When you’ve been compared to a root canal and dubbed “Little Caesar” by your cohorts, it’s little wonder that you might feel a wee bit maligned. What’s more, you’re the writer, producer and director of a long awaited film that’s behind schedule and over budget and the studio is threatening to shut everything down.
It’s not far-fetched that James Cameron compared himself to the captain of Titanic, who also experienced incessant setbacks. But Cameron, unlike his 1912 counterpart, had deep pockets and unfailing determination to succeed, which he did on a grand scale as mastermind of the 1998 blockbuster Titanic, which scored 11 Oscars and assured him even greater fame and fortune.
Cameron read about the disaster in the late Walter Lord’s book, A Night to Remember, and filed the idea of an epic production in the back of his mind. Years later, after gaining notoriety and backers, he proclaimed, “It was a story I had to tell. It had to be inspirational and emotional just like Dr. Zhivago.” Leonardo DiCaprio, Kate Winslet and a host of outstanding actors helped him achieve his goal. Titanic became the most viewed film in the world at the time and brought “epic-scale grandeur back to the big screen.”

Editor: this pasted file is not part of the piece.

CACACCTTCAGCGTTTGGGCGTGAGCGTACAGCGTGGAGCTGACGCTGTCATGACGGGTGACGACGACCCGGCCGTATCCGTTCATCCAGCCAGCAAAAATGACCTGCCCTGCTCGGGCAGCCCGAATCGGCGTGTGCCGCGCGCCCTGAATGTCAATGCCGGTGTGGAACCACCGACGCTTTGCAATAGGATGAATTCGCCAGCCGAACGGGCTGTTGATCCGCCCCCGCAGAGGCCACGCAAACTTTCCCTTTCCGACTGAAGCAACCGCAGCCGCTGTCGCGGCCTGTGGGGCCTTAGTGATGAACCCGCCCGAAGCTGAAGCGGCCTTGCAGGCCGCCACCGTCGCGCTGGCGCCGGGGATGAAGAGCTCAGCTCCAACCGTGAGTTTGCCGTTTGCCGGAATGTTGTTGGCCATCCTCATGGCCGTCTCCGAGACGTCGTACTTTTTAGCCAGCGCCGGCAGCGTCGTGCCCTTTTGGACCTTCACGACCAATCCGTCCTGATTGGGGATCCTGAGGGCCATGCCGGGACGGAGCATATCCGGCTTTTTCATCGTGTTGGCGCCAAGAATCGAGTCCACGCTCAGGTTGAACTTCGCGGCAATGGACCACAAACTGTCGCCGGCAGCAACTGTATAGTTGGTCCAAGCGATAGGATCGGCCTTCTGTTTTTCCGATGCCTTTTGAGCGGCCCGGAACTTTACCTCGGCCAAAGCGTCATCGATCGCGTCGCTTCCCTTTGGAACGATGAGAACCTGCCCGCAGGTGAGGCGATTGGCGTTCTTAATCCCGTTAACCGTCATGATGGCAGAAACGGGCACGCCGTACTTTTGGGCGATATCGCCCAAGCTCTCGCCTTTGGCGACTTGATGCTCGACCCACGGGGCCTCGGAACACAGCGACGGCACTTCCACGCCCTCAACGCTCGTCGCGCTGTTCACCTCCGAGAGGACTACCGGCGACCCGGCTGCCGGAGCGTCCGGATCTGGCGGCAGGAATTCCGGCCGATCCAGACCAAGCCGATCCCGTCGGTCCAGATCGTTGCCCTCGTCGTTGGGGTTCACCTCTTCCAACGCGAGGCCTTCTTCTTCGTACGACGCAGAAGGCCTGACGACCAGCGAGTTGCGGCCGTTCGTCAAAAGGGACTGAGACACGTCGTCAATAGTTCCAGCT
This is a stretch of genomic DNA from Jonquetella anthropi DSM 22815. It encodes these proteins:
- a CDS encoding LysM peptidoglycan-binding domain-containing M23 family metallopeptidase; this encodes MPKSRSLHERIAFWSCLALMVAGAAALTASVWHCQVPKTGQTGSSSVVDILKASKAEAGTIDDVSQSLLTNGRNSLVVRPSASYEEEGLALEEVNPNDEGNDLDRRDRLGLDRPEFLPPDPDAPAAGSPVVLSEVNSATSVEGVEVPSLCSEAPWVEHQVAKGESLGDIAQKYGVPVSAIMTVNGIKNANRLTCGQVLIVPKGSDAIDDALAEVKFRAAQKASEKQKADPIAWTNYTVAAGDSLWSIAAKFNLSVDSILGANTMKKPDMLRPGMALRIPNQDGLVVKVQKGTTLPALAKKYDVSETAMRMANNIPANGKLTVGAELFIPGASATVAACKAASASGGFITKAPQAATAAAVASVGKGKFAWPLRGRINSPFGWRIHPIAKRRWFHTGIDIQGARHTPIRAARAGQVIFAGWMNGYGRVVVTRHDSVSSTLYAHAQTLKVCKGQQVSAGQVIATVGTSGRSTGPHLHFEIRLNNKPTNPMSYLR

Cameron, a diver and no stranger to deep ocean exploration, made 12 dives on the wreck in deepsea submersibles. Describing these experiences, he said he forged his own “individual relationship” with the vessel saying that he would not raise it even if it were possible.
Not long after it was found, author Clive Cussler expressed an opposite view. When asked by Dateline’s Ted Koppel if he would like to see the ship raised he said, “Hell yes!” Today he says, “Back then it would have cost at least $2 to $3 billion to raise it, so who knows what it would be today?” Consensus among Titanic authorities is that it would not only be costly, but unfeasible due to its deteriorating condition.
Of all the non-fiction books written about the disaster, two stand out above the others: A Night to Remember and Beyond Reach—the Search for the Titanic. Both were written by Walter Lord, who fell under the spell of the ship after sailing aboard the RMS Olympic, one of Titanic’s two sister ships. This experience helped Lord establish a literary genre, the “you are there” story, a minute-by-minute recreation used frequently today.
The author let it be known long before the discovery that he opposed raising the ship. After it was found, he told a reporter from the Baltimore Sun, “I am in favour of salvaging the artifacts as long as they are preserved and displayed for all citizens to savour.”
Titanic 3D is now in cinemas.
Text by Ellsworth Boyd.
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